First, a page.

I well remember an event at Princeton Theological Seminary the day after John Paul II revoked the theological license of Charles Curran. When one Episcopalian cleric bewailed his removal as a retrograde action of the Pope, two Presbyterian theologians entered the lists to defend the Pope: Paul Ramsey (perhaps the foremost Protestant moralist of his generation) said, “I would never hire Charlie Curran at Princeton.” Bruce Metzger (an outstanding biblicist and one of the translators of the Revised Standard Version) declared, “Honesty compels me to say that Catholic moral teaching just happens to coincide totally with the New Testament.”

Last but not least, Rabbi Laras took offense at Francis’ constant attacks on the Pharisees. As we know from four years of experience now, this is a genuine papal “trigger”, which he uses against anyone who seems to hold the line on absolutes. However, the Pope appears to be quite ignorant of the Pharisaic movement in the time of Christ, which was a lay reform movement established in reaction to the corrupt Temple priesthood, desirous of worldly approval in preference to following God’s will and law. Without the Pharisees, it is no exaggeration to say that Judaism would have died by assimilation to the pagan culture.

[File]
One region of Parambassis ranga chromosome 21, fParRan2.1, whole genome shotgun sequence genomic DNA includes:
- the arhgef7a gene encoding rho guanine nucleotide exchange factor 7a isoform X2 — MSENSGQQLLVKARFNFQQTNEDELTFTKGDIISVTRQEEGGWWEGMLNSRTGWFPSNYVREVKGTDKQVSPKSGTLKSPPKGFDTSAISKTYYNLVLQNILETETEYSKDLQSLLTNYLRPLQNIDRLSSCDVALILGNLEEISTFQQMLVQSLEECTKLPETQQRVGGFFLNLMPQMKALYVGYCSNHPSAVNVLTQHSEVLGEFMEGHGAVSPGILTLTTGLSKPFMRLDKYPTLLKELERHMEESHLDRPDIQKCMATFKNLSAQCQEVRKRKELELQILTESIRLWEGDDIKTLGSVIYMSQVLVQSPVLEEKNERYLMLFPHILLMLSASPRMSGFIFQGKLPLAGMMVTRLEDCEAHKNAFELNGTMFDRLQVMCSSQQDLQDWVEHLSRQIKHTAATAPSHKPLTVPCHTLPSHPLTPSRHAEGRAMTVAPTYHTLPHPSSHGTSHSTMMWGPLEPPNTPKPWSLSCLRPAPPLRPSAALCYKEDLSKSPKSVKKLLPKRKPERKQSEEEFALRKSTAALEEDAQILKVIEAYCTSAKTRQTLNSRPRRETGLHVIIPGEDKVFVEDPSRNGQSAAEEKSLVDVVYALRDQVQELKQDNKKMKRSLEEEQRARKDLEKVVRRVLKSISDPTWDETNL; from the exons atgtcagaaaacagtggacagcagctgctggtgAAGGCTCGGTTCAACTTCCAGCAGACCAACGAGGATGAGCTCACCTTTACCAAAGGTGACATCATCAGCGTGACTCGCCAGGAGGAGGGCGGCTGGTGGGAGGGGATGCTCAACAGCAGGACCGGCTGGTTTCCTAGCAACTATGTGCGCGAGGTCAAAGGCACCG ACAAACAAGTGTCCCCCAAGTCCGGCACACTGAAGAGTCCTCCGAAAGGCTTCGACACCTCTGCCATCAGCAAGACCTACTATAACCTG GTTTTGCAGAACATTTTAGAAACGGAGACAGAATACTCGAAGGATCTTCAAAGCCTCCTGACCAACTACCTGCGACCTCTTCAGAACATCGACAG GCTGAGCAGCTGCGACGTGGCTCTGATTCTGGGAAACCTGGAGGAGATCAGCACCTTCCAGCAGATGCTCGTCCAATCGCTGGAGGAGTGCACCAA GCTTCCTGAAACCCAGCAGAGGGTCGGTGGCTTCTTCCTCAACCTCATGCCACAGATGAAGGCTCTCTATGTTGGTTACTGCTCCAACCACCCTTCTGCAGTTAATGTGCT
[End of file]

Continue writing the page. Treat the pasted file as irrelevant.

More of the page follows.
Most importantly, the major positions of the Pharisees – resurrection of the body, the existence of angels, the importance of fasting and almsgiving – were all positions of Jesus himself. If that is so, why were the Pharisees a frequent target of the Lord’s condemnations? For one simple reason: He accepted their theology but rejected their approach. One doesn’t find Jesus in conflict with the Sadducees, whose theology was polar opposite of the Pharisees; he didn’t “waste” his time with them because they were just patently wrong. He confronts the Pharisees because their theology is on-target, and they are worth the effort to correct. It is significant that one of Jesus’ denunciations of the group warns his disciples, “Unless your holiness (righteousness) surpasses that of the Scribes and Pharisees, you will not enter the Kingdom of God” (Mt 5:20). In other words, there was genuine holiness and righteousness among the Pharisees, but Our Lord’s followers needed to do and be better.